Can You Doula Yourself?
A lot of doulas believe with their core knowledge and innate wisdom surrounding birth that they do not need doula care themselves since they already know what they want, what they don’t want and how to plan for the birth. Women “train” their partner in how to provide labour support and how to do specific comfort measures and this can work beautifully in many cases.
However, any doula will tell you that after attending births over the years, women often say “not your hands, the doula’s hands”. Doulas can anticipate the right spot, the degree of pressure and they don’t take it personally if someone is short tempered during labour whereas a partner who is trying their best may get their feelings hurt.
The problem with being your own doula is that doulas provide more than information, birth planning and comfort measures. There are also certain instances where the birth plan changes late in pregnancy or during labour. You cannot always anticipate these changes or how you or your partner deal with them. Doulas help you to adapt to the new path and support you emotionally. They are also a sounding board and someone to review the birth with in the days and weeks following the big event. Sometimes unbiased care that can remain objective is the most helpful aspect of the entire birth.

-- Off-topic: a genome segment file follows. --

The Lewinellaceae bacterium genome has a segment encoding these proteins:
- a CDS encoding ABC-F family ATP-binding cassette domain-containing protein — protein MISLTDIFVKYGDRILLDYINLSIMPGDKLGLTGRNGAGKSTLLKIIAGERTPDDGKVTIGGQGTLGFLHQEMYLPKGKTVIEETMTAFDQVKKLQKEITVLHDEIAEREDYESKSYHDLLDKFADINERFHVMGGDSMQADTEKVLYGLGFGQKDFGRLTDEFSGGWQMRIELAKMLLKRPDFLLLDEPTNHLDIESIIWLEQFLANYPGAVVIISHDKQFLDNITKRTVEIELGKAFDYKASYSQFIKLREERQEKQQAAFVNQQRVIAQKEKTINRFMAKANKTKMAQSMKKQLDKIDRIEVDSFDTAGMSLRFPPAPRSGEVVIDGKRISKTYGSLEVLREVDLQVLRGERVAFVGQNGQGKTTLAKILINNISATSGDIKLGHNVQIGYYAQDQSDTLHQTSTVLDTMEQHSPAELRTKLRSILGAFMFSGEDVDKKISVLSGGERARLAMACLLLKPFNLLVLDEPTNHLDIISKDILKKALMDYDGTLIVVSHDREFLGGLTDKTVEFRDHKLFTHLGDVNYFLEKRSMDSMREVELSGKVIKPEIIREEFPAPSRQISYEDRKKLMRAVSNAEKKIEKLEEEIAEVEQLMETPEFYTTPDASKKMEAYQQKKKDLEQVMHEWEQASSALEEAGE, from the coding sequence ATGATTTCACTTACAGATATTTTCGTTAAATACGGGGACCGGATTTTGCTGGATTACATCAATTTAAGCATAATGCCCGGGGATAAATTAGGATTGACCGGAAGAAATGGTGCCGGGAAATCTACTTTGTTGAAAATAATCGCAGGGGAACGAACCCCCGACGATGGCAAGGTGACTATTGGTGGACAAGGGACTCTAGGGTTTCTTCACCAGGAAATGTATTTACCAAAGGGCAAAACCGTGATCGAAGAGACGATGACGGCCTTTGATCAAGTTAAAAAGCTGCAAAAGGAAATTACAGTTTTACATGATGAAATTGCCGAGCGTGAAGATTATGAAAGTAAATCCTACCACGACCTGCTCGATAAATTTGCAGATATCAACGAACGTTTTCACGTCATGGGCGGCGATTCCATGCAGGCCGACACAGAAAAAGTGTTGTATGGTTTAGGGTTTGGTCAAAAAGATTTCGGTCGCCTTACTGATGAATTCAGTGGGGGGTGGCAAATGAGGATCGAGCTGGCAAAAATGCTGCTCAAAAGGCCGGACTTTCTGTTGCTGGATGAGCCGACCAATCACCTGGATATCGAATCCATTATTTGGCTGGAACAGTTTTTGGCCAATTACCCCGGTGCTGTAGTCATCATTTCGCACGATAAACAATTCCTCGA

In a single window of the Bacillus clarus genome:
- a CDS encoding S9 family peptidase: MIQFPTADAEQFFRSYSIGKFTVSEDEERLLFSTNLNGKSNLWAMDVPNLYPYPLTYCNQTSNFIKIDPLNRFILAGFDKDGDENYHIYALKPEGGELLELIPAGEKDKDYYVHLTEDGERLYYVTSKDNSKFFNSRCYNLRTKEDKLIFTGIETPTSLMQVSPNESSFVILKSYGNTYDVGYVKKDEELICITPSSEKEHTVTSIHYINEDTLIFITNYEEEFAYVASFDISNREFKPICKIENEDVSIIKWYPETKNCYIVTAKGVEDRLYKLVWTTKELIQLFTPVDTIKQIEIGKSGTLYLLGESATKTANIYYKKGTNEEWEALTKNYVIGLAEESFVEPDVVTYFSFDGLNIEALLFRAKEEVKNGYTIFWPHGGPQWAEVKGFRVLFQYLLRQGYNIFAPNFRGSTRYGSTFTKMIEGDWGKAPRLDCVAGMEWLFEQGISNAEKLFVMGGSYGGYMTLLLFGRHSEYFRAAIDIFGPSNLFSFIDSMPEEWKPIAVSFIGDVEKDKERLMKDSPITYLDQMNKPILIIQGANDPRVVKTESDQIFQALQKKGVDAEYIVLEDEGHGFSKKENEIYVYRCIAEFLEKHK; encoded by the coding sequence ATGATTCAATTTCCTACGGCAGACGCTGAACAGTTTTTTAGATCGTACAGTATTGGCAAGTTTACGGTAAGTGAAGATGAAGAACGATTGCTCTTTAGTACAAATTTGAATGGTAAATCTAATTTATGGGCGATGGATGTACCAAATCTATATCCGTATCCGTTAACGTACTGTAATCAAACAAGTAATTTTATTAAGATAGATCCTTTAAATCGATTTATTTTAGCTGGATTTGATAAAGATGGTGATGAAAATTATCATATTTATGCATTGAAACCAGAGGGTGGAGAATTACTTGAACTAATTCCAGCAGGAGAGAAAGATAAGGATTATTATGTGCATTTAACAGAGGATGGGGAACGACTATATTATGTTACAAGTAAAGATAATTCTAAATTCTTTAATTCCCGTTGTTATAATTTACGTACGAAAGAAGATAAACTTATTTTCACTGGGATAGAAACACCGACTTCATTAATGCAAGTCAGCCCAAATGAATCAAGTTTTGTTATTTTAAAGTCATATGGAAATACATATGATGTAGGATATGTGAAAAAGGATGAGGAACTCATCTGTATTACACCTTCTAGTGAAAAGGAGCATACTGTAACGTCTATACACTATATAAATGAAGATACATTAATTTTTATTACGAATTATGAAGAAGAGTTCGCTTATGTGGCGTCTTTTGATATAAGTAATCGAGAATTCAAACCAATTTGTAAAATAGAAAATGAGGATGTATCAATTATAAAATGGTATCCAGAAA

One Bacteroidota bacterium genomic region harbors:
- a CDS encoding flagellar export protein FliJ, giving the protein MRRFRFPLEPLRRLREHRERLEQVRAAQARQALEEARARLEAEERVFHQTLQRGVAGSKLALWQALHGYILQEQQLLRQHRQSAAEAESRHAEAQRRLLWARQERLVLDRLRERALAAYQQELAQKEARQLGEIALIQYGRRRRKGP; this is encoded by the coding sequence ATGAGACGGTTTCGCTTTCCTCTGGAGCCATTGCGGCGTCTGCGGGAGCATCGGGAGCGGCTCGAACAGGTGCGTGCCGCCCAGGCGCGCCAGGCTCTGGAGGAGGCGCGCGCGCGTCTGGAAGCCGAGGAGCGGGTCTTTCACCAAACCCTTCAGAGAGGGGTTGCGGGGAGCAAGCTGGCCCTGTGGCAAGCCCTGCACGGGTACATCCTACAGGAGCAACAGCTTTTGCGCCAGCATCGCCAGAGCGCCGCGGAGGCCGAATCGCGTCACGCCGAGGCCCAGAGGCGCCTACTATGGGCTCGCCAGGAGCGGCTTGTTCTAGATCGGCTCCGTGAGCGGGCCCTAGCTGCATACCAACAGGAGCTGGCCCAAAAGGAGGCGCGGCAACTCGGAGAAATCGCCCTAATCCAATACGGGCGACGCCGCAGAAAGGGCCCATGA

We also expect a lot from the birth partner and that really is not fair to them. For one hundred different reasons, take the pressure of the partner, give them an extra set of helping hands and provide them with the emotional and physical support that they need to make this birth less stressful.
In the postpartum period, it is nice to have that village already created. If all goes well, it is nice to have someone admire your beautiful baby. If there are challenges, anticipated or unanticipated, it will be good to have someone checking on you and making appropriate suggestions and referrals beyond what your tired brain thinks of.
Does a pregnant midwife do her own prenatal visits? No. Is the pregnant midwife a pain in the ass to her primary careprovider and ask/do things that other patients would never dream of? Sure. How about the obstetrician or the labour nurse? Ultimately, when it comes down to it, they have professionals look after them. Is the doula a pain in the ass to her caregivers and doula? Probably. And that’s okay.
Do yourself a favour, consider yourself worth the investment. Give yourself the same care that you give others. Find a doula who is your perfect match and don’t even think twice about it.